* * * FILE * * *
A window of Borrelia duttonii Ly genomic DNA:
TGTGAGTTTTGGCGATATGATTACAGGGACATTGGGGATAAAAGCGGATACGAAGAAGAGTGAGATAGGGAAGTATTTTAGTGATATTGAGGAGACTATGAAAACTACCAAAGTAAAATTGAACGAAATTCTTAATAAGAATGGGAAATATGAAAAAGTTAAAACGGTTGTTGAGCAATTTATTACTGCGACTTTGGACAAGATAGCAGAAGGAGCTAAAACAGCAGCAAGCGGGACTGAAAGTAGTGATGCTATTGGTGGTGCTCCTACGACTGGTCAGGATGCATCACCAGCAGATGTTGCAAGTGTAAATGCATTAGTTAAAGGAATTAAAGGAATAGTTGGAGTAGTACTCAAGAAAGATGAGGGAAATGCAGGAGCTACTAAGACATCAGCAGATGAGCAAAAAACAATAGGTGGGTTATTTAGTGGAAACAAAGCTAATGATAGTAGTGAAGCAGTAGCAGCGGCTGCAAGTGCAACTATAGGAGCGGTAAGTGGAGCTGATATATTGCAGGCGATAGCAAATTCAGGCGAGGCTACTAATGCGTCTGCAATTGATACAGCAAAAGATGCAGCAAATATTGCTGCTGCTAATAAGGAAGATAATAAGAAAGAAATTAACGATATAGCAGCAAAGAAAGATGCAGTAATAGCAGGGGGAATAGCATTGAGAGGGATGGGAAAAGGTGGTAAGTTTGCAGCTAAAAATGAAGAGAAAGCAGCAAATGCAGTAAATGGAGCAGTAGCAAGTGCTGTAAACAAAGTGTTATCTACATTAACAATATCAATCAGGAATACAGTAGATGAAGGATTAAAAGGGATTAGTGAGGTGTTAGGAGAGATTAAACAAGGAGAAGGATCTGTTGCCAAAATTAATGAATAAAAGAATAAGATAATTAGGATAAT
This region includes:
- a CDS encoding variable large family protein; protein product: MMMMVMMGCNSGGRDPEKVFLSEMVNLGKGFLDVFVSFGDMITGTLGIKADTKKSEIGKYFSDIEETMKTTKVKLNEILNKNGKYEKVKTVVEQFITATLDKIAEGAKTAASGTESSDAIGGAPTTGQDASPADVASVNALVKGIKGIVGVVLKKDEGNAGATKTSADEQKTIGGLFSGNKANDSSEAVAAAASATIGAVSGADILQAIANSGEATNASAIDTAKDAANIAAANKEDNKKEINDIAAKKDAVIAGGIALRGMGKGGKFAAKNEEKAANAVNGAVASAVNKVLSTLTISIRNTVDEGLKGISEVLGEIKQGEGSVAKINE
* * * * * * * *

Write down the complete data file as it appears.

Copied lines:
A window of Borrelia duttonii Ly genomic DNA:
TGTGAGTTTTGGCGATATGATTACAGGGACATTGGGGATAAAAGCGGATACGAAGAAGAGTGAGATAGGGAAGTATTTTAGTGATATTGAGGAGACTATGAAAACTACCAAAGTAAAATTGAACGAAATTCTTAATAAGAATGGGAAATATGAAAAAGTTAAAACGGTTGTTGAGCAATTTATTACTGCGACTTTGGACAAGATAGCAGAAGGAGCTAAAACAGCAGCAAGCGGGACTGAAAGTAGTGATGCTATTGGTGGTGCTCCTACGACTGGTCAGGATGCATCACCAGCAGATGTTGCAAGTGTAAATGCATTAGTTAAAGGAATTAAAGGAATAGTTGGAGTAGTACTCAAGAAAGATGAGGGAAATGCAGGAGCTACTAAGACATCAGCAGATGAGCAAAAAACAATAGGTGGGTTATTTAGTGGAAACAAAGCTAATGATAGTAGTGAAGCAGTAGCAGCGGCTGCAAGTGCAACTATAGGAGCGGTAAGTGGAGCTGATATATTGCAGGCGATAGCAAATTCAGGCGAGGCTACTAATGCGTCTGCAATTGATACAGCAAAAGATGCAGCAAATATTGCTGCTGCTAATAAGGAAGATAATAAGAAAGAAATTAACGATATAGCAGCAAAGAAAGATGCAGTAATAGCAGGGGGAATAGCATTGAGAGGGATGGGAAAAGGTGGTAAGTTTGCAGCTAAAAATGAAGAGAAAGCAGCAAATGCAGTAAATGGAGCAGTAGCAAGTGCTGTAAACAAAGTGTTATCTACATTAACAATATCAATCAGGAATACAGTAGATGAAGGATTAAAAGGGATTAGTGAGGTGTTAGGAGAGATTAAACAAGGAGAAGGATCTGTTGCCAAAATTAATGAATAAAAGAATAAGATAATTAGGATAAT
This region includes:
- a CDS encoding variable large family protein; protein product: MMMMVMMGCNSGGRDPEKVFLSEMVNLGKGFLDVFVSFGDMITGTLGIKADTKKSEIGKYFSDIEETMKTTKVKLNEILNKNGKYEKVKTVVEQFITATLDKIAEGAKTAASGTESSDAIGGAPTTGQDASPADVASVNALVKGIKGIVGVVLKKDEGNAGATKTSADEQKTIGGLFSGNKANDSSEAVAAAASATIGAVSGADILQAIANSGEATNASAIDTAKDAANIAAANKEDNKKEINDIAAKKDAVIAGGIALRGMGKGGKFAAKNEEKAANAVNGAVASAVNKVLSTLTISIRNTVDEGLKGISEVLGEIKQGEGSVAKINE